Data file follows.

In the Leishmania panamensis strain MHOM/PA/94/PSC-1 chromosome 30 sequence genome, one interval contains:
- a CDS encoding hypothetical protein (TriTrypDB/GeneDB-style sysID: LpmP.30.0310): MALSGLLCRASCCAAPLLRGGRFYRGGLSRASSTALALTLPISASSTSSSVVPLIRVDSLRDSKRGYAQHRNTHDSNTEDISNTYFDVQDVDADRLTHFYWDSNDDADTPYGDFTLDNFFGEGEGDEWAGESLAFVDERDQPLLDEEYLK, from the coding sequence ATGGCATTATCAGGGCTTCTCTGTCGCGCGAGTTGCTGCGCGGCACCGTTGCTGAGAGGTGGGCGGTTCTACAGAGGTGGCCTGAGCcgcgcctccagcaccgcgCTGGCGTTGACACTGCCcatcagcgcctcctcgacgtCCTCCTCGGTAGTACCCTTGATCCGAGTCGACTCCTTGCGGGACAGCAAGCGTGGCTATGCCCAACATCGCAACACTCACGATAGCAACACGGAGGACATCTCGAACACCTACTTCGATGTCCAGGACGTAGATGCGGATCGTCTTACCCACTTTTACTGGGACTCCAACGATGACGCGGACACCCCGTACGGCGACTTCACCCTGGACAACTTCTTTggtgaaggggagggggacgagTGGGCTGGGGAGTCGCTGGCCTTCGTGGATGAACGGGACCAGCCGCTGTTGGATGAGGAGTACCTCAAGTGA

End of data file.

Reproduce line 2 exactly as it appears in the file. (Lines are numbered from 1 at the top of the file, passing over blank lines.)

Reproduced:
- a CDS encoding hypothetical protein (TriTrypDB/GeneDB-style sysID: LpmP.30.0310): MALSGLLCRASCCAAPLLRGGRFYRGGLSRASSTALALTLPISASSTSSSVVPLIRVDSLRDSKRGYAQHRNTHDSNTEDISNTYFDVQDVDADRLTHFYWDSNDDADTPYGDFTLDNFFGEGEGDEWAGESLAFVDERDQPLLDEEYLK, from the coding sequence ATGGCATTATCAGGGCTTCTCTGTCGCGCGAGTTGCTGCGCGGCACCGTTGCTGAGAGGTGGGCGGTTCTACAGAGGTGGCCTGAGCcgcgcctccagcaccgcgCTGGCGTTGACACTGCCcatcagcgcctcctcgacgtCCTCCTCGGTAGTACCCTTGATCCGAGTCGACTCCTTGCGGGACAGCAAGCGTGGCTATGCCCAACATCGCAACACTCACGATAGCAACACGGAGGACATCTCGAACACCTACTTCGATGTCCAGGACGTAGATGCGGATCGTCTTACCCACTTTTACTGGGACTCCAACGATGACGCGGACACCCCGTACGGCGACTTCACCCTGGACAACTTCTTTggtgaaggggagggggacgagTGGGCTGGGGAGTCGCTGGCCTTCGTGGATGAACGGGACCAGCCGCTGTTGGATGAGGAGTACCTCAAGTGA